Wednesday, September 22, 2010

Revelation 22

Provisions from God (vs. 1-5)--The final resting place of the redeemed, as noted in the post on Revelation 21, is pictured from three angles, fellowship with God (21:1-8), protection by God (vs. 9-26), and here in 22:1-5, provisioned by God. John sees a "pure river of water of life, clear as crystal" flowing from the throne--note the source, directly from God and the Lamb. (v. 1). The tree of life is in the middle of the street, next to that river, yielding sustenance the year round (v. 2). There will be no "years" in heaven, of course, but this is apocalyptic literature where anything can happen. "There shall be no more curse" (v. 3). The tree of life and the curse remind us of Genesis 3, and the Bible comes full circle. What was lost in Genesis 3 is finally and completely restored in Revelation 22. The Bible tells one tale and the unity of 66 books written over a period of 1600 years by 40-odd different men can only be explained by divine inspiration. We will serve Him (as we ought, though the particulars of how are not noted) and we shall see His face (v. 4)--something that could not happen before. "His name shall be on their foreheads" (v. 4), showing possession by God. Again, "there shall be no night there" (v. 5); the Lord God will be sufficient light and the victory shall be "forever and ever." How long is "forever"? Well, add an "ever" to it for emphasis. Never an end to the beautiful home of the righteous soul. We will be with Him forever, protected within the four walls of His city, and provided for from the very throne upon which He sits. What more could we want?

Epilogue (vs. 6-21)--The Redeemer issues the final words of the book, pressing upon the readers the importance of the message. What John has been given is "faithful and true"--it is assured to happen, for it comes from "the Lord God" (v. 6). The quick coming of the Lord doesn't mean immediately; it references the swiftness of His judgment. Thus, "Blessed is he who keeps the words of the prophecy of this book" (v. 7). John again is so overcome by the visions he has seen that he worships the angel who delivered them to him, but is told not to do that . Angels are servants, too, as are the prophets and all who obey the Lord (v. 9). The "words of the prophecy of this book" would come to pass soon, "for the time is at hand" (v. 10), not 2,000 years in the future. Again, the message is designed to provide comfort to the beleaguered saints in the Roman Empire who needed to know their great enemy would be judged. People must make a choice as to how they will live (v. 11).

One more time, Jesus comforts the readers with a "behold, I am coming quickly." He will reward everyone "according to his work" (v. 12). The surety of the message is once again re-affirmed because it came from the everlasting God (v. 13). A reminder of the necessity of obedience follows: "Blessed are those who do His commandments, that they may have the right to the tree of life, and may enter through the gates into the city." Only the righteous have access to that tree which provides eternal sustenance. Outside the city are all manner of scavengers and immoral people (v. 15), and we do not want to be with them because of their eternal destiny. Remember, protection is found only in the city. Jesus testifies that He is the author of the book, the looked-for descendant of David, "the Bright and Morning Star" (v. 16). I like Clarke's comment on that phrase: "I am splendor and glory to my kingdom; as the morning star ushers in the sun, so shall I usher in the unclouded and eternal glories of the everlasting kingdom." All are invited, if they thirst for spiritual drink (v. 17). The shame is that so few accept the invitation. The book--and the Bible--conclude with a very strict warning against adding to or taking away from what has been written within its pages (vs. 18-19). While this warning is directed especially towards the book of Revelation, it is a warning found elsewhare in God's word (Deut. 4:2; Prov. 30:6; Gal. 1:8-9). It is presumption of the highest order to think we can improve upon what a perfect God has written. This warning is in this case directed towards Christians, who would be the main readers of the book, of course, for those who pervert the message would have their part "taken away...from the Book of Life, from the holy city, and from the things which are written in this book" (v. 19). Such could only apply to those who already had those things promised to them.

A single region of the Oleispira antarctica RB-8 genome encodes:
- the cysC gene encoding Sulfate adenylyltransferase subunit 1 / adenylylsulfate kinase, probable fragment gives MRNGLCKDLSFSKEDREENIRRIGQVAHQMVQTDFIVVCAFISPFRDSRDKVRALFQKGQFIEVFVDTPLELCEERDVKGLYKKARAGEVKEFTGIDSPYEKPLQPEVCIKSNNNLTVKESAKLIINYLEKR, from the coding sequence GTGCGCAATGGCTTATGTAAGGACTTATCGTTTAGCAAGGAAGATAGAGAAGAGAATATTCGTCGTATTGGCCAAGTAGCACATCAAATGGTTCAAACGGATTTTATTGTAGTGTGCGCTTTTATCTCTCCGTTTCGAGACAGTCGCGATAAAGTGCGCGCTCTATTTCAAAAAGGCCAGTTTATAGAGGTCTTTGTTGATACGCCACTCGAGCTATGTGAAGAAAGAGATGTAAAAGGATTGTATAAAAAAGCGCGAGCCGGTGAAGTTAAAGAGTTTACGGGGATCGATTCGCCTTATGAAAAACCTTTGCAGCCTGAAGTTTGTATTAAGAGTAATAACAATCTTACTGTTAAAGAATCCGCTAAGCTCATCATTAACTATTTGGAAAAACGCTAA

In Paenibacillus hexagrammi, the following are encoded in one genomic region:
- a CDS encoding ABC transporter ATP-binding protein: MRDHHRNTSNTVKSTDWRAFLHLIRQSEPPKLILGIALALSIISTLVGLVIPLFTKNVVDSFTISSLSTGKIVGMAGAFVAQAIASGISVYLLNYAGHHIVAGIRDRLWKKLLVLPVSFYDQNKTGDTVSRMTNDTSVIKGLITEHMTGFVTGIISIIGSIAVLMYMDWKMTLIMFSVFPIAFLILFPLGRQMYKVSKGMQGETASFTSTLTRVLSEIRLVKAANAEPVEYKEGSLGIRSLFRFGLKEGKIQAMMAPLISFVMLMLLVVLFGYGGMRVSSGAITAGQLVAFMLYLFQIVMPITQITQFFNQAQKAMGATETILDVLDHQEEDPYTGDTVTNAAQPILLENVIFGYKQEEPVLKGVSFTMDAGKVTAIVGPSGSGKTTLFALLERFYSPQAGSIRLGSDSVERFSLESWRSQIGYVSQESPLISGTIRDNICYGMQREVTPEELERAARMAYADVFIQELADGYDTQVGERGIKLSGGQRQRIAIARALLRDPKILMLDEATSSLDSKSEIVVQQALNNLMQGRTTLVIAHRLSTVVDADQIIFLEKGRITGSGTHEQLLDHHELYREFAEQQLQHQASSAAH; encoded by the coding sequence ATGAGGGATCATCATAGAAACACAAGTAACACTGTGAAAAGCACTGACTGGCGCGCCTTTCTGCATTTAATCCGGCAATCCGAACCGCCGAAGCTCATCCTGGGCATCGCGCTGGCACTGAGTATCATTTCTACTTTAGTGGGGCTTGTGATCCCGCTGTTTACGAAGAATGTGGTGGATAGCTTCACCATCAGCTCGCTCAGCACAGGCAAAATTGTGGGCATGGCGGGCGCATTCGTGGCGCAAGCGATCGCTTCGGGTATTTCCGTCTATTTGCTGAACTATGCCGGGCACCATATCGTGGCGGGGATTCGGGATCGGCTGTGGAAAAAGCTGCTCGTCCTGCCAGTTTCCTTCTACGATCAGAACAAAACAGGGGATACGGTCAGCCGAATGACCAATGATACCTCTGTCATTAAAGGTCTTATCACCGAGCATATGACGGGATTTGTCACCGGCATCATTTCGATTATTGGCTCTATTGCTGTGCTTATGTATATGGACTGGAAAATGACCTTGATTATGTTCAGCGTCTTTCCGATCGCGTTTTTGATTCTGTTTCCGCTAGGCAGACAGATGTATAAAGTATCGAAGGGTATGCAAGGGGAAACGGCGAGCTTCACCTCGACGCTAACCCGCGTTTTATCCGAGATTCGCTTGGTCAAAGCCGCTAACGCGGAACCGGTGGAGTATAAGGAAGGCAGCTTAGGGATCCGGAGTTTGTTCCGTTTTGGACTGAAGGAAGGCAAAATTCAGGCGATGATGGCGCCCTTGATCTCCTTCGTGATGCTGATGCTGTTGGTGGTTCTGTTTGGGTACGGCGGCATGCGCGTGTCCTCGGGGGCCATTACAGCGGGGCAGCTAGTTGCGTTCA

And, one more time, there is a promise of the Lord of the quickness and surety of judgment (v. 20). John longs for that coming. I wonder if we do. The book closes with the only hope we have--"the grace of our Lord Jesus Christ" (v. 22). That's the source of our hope; it must be coupled with our obedience to Him (v. 14).

Revelation is a marvelously beautiful book. It teaches nothing, however, that is not found elsewhere, without figures and symbols, in the Bible. Unfailing devotion to Christ is demanded (Luke 14:33); "if we deny Him, He also will deny us" (II Tim. 2:12). Such is the reminder of the final book of the Bible.

Stand up, stand up for Jesus, the strife will not be long;
     This day the noise of battle, the next the victor's song.
To him that overcometh a crown of life shall be;
     He with the King of Glory shall reign eternally.

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